We can worship - God inhabits the praises of His people. Have you ever wondered why you sometimes feel closer to God when you're in a church service, singing hymns or praise songs? It could be because that's where worship tends to take place. When you start praising Him, regardless of where you are, you'll sense His presence because you're no longer focused on yourself, but on Him. Worship is the very thing that we were created to do. Worship reminds us of the greatness of God and allows us to get our eyes off of ourselves and our circumstances. This is what allows us to be able to sing at midnight and find His presence even in our darkest hours.
We can look around - A primary way God nourishes our souls with His loving presence is through the beauty of nature. The face of the Lord shines in the sun. The moon and stars remind us that God is light and His love shines to us even in the dark. The joy of the Lord comes to us in splashing waves and playful animals! Enjoying the things that God has created like spring flowers, a sunrise or sunset, the thick green of a forest, or the waves crashing on the shoreline can remind us of God’s presence. The heavens and earth declare the glory of God, and we can connect with Him through the beautiful things He has created.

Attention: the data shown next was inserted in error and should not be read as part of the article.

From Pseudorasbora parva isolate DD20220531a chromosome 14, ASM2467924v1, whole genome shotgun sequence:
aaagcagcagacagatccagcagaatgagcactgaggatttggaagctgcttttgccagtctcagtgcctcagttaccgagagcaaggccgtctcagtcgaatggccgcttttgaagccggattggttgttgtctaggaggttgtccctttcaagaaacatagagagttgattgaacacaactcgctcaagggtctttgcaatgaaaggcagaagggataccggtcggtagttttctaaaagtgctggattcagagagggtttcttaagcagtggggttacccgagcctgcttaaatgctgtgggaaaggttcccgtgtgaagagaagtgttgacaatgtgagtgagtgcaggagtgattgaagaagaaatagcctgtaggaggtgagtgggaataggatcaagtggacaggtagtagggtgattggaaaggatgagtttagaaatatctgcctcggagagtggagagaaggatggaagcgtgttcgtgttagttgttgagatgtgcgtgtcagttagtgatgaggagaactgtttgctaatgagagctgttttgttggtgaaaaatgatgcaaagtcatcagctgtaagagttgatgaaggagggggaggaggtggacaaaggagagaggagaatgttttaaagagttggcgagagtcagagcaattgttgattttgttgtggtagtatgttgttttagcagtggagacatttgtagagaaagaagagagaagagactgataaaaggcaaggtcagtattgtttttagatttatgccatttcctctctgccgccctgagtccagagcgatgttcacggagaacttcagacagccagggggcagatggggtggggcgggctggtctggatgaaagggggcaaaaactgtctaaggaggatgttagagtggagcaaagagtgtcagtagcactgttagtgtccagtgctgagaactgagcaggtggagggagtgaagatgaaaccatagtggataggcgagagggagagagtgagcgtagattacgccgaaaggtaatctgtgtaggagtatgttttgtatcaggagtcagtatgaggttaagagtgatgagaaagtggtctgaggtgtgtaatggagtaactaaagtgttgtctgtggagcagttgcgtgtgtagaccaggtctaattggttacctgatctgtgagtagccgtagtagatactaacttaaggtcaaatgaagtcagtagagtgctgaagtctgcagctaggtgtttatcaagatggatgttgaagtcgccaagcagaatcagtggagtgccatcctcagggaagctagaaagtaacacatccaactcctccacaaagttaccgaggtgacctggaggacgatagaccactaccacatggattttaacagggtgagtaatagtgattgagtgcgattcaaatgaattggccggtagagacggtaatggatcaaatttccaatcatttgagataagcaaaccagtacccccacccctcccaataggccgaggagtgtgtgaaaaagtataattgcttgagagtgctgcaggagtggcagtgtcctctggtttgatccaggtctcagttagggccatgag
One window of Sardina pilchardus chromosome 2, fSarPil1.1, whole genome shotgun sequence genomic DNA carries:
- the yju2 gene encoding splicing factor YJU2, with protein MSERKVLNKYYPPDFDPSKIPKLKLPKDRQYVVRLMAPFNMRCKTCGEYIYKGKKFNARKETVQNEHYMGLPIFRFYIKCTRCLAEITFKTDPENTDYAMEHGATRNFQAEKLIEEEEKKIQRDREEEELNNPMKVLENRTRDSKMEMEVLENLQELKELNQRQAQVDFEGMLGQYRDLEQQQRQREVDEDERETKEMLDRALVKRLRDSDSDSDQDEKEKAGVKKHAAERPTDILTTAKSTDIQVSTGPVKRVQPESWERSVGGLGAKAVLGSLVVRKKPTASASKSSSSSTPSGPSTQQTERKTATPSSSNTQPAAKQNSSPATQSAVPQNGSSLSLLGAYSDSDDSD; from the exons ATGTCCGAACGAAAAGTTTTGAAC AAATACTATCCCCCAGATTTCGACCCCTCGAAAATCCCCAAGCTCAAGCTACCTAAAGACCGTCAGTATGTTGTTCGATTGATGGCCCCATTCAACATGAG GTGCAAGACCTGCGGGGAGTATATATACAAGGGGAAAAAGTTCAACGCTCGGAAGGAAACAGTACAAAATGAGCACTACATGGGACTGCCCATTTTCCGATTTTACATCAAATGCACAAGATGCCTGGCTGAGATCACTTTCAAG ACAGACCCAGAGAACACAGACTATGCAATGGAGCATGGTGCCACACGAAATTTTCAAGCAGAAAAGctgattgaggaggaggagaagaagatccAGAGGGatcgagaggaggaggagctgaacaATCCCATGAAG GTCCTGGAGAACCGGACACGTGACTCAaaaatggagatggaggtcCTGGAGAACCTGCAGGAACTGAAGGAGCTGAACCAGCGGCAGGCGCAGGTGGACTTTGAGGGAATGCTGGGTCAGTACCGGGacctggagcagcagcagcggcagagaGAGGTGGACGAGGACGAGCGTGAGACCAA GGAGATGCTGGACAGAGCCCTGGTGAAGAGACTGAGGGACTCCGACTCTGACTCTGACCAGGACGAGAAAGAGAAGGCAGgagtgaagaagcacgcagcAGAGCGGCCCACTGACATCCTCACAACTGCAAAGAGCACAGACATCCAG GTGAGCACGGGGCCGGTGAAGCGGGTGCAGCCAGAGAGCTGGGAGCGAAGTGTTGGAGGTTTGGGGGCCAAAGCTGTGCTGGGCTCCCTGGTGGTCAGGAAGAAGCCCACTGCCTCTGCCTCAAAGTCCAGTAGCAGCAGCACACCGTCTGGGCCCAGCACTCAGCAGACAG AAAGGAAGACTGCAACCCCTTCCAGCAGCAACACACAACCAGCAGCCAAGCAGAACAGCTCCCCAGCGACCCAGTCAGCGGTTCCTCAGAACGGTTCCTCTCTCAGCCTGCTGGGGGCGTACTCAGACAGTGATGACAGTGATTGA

We can make time - following Jesus’s example; He always made time even with His busy schedule to seek after the presence of His Father. The Bible tells us that Jesus had compassion on the crowds. He was always teaching them and healing them, even to the point where He didn’t have time to eat. But He always made time to find a secluded place to pray. There were even times when the crowds were so great that Jesus asked His disciples to get a boat ready because He knew He needed that time to seek the presence of His Father. Perhaps some of us need to be more intentional is pursuing time with our Father.
So friends, my encouragement for us today is to take a look at ourselves, examine our lives for patterns of sin, repent and get right with God. Worship intentionally, look around and enjoy the marvels of God’s creation and make time to be in His Presence. If you will make His Presence your singular passion, you will be as satisfied as Mocha with her tennis ball. You will never get tired of it and you will find joy every time you chase it down.

"My fellow refugees, we can take courage and rejoice!"


1 Peter 1:1
Peter, an apostle of Jesus Christ, To those who reside as aliens, scattered throughout Pontus, Galatia, Cappadocia, Asia, and Bithynia, who are chosen.

Peter starts off his first letter by saying that he is an apostle of Jesus Christ. We know that this word apostle was used occasionally before the New Testament and had the general meaning of a "messenger" or "one sent with a message." According to the gospels, Jesus gave this term a much deeper meaning when He selected the twelve that He poured into as His apostles.

We see right at the beginning of his letter; Peter is establishing his authority for his readers. When the readers of this letter received it, they could sit down and realize it has a seal of approval, knowing that God spoke through His apostles. This letter of 1 Peter is valuable because an apostle wrote it.